After this busy term, I was definitely ready for a vacation. I do have homework to work on over the break, but I let myself take it a little easier for the first week to give my brain a bit of a recharge before I get back to work. As luck would have it, I was able to fit in a little mini adventure almost every day. All were local, and my flatmate Mo, who accompanied me on some of these adventures, kept saying, “We are such tourists!” Haha!
It was definitely true, and I really enjoyed being a local tourist. I got to visit a museum I’ve had on my list since day one, explored the most beautiful park I have EVER seen, revisited one of my favorite discoveries from last term (Roker Pier), and let some YSA friends take me on a tour of one of their favorite local historical sites. It was all great fun! I’ve always enjoyed the idea of the staycation (even if I find the term itself rather obnoxious), and Newcastle is a great city to put the concept into practice. There is certainly no shortage of things to explore, and with the weather warming up quite nicely, you can bet your boots I’ll be playing tourist a lot more often.
Jesmond Dene is an enormous park in the suburbs of Newcastle that I have been dying to see since I moved here. The weather was gorgeous on Sunday, so after church, a group of us got together to go for a walk. There is a river with multiple waterfalls, a petting zoo (which we didn’t visit because it was Sunday, but we could see some of the critters through the fence), the ruins of abandoned buildings, a picnic field, and miles upon miles of trails through the woods. I fell head over heels in love. I WILL go back and I WILL post a gazillion pictures and I WILL not be sorry about it. 😉
New Rugosa Rose buds are starting to show between last year’s dried hips on the bushes near my flat.
The YSA activity on Tuesday was a game called “Would I Lie To You?” (It’s based on this hilarious British comedy show
.) This is Beth practicing her “I’m definitely telling the truth” face.
“Don’t look directly at the eclipse,” they said. “You’ll burn your retinas,” they said. Well, I sure showed them–the clouds that threatened to obscure Friday’s eclipse actually diffused the light and made it safe look at. In other news, I got six at the sun stare.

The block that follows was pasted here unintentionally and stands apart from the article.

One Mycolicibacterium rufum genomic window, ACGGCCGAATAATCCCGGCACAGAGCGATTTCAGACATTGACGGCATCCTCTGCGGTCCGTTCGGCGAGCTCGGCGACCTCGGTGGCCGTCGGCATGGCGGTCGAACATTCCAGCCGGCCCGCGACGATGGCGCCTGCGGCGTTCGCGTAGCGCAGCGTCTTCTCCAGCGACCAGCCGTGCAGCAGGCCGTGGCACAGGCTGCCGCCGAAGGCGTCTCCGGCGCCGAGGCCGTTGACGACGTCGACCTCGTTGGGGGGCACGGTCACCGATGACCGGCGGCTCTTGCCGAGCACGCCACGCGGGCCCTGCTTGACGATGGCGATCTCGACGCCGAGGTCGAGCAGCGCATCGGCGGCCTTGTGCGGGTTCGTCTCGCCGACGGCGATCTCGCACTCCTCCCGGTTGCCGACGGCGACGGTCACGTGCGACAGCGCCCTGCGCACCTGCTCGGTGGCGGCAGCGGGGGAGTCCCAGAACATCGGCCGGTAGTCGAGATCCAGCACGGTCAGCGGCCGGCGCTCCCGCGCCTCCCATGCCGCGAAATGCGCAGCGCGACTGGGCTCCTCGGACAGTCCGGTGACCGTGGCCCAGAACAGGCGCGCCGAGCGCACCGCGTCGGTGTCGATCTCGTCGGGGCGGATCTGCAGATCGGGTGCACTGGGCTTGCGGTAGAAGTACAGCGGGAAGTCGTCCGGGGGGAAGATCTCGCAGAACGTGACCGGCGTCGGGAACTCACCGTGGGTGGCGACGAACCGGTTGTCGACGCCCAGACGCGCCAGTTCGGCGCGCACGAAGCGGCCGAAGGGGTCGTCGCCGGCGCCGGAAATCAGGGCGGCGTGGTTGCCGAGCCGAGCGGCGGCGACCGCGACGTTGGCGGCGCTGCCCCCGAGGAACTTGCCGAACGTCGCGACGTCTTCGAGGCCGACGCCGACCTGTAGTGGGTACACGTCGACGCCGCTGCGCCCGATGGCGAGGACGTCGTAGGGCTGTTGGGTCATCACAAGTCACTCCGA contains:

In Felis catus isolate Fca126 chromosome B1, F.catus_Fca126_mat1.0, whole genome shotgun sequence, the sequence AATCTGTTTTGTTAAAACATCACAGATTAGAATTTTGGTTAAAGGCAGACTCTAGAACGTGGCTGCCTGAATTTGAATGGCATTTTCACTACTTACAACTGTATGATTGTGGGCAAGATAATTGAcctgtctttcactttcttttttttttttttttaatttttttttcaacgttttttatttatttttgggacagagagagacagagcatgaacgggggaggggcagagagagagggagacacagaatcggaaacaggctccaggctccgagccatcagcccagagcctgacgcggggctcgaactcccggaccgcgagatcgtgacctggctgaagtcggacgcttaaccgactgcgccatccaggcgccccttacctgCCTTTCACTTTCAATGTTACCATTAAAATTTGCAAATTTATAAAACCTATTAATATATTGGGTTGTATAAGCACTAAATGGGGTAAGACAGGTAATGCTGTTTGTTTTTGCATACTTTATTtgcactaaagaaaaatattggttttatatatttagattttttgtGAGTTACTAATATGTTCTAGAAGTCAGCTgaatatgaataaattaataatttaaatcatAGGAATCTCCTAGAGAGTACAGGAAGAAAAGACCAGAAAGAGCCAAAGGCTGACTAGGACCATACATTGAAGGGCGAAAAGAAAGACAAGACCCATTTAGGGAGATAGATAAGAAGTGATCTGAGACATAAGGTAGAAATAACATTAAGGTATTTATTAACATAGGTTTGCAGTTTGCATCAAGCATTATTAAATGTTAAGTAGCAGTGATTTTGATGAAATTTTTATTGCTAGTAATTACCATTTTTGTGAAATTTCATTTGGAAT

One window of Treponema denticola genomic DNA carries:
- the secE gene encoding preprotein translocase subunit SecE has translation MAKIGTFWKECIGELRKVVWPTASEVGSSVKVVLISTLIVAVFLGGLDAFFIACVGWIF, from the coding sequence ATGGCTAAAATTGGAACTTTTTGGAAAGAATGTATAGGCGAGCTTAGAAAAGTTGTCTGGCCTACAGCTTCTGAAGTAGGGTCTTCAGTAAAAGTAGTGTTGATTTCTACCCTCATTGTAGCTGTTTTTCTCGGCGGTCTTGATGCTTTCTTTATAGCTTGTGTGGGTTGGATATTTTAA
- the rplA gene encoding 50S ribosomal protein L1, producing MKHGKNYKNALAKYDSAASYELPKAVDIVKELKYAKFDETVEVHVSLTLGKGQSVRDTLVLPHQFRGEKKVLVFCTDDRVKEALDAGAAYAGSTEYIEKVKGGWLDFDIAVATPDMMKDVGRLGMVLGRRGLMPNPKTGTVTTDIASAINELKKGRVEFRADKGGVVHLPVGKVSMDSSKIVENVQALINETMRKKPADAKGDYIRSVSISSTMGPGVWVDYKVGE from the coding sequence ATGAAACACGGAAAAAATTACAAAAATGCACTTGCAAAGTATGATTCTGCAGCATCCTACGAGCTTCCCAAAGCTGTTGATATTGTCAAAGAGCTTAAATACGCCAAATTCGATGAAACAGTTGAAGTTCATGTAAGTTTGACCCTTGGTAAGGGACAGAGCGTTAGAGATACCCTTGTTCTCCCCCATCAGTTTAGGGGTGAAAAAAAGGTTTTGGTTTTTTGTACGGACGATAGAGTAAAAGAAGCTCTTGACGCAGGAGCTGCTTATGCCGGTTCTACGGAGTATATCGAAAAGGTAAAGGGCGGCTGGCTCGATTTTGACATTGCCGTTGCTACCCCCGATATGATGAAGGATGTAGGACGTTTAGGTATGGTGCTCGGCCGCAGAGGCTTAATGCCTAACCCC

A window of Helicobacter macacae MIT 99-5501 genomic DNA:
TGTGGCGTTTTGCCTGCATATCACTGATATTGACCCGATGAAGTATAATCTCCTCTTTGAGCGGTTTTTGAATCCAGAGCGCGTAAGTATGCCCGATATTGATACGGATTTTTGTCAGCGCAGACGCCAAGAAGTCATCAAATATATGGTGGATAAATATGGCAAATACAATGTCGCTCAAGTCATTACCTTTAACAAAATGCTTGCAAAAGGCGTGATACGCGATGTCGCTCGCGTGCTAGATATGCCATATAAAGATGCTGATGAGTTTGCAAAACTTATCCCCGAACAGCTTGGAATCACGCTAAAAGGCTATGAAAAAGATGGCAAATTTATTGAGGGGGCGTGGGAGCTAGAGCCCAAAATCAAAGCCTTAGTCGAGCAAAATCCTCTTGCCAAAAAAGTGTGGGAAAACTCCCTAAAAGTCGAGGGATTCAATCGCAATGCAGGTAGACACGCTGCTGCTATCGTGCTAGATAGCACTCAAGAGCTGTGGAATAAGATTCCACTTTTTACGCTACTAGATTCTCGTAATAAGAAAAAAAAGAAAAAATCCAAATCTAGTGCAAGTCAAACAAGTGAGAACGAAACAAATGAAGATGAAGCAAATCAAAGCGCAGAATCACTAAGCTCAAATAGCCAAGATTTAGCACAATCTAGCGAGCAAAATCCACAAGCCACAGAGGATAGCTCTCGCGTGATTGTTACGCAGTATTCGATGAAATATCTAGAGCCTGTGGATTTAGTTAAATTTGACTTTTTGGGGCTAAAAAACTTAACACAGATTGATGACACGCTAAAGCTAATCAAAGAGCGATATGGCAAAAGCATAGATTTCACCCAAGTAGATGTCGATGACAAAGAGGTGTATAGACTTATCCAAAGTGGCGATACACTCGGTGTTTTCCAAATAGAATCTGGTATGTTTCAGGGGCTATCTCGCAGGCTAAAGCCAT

I feel like I’ve gotten into a bit of a rut with my daily commute lately, so I’m trying to branch out a little more and explore parts of the city I’ve never seen before. This week, I made it over to see Exhibition Park, a HUGE open space on the east side of the city. It was really peaceful despite the massive number of people out running, cycling, walking dogs, playing on playgrounds, and using the fitness trail. I’ll definitely be back to visit again.
I’ve never been a terribly huge fan of sheep. With the exception of Austen, the orphaned lamb I raised at Philmont, all the other sheep I’ve worked with have been… stupid. I mean, I know they’re not really stupid–sheep are actually supposedly really intelligent. They just do stupid things, like acting like the world is going to explode every time you look at them. But I’ll admit that the sight of these wooly goofs galloping over to the fence for food and petting filled my heart with joy, and made me feel a greater appreciation for their species as a whole. This was at Bede’s World, a museum about the Venerable Bede, his Benedictine Monk buddies, and their sheep.
I finally made it over to the Hancock Museum with Mo this week. One of the things I love most about Newcastle is the number of free museums the city has. The Hancock is a natural history museum, so there were exhibits about critters, dinos, and ancient and local history. It was a fun and educational afternoon.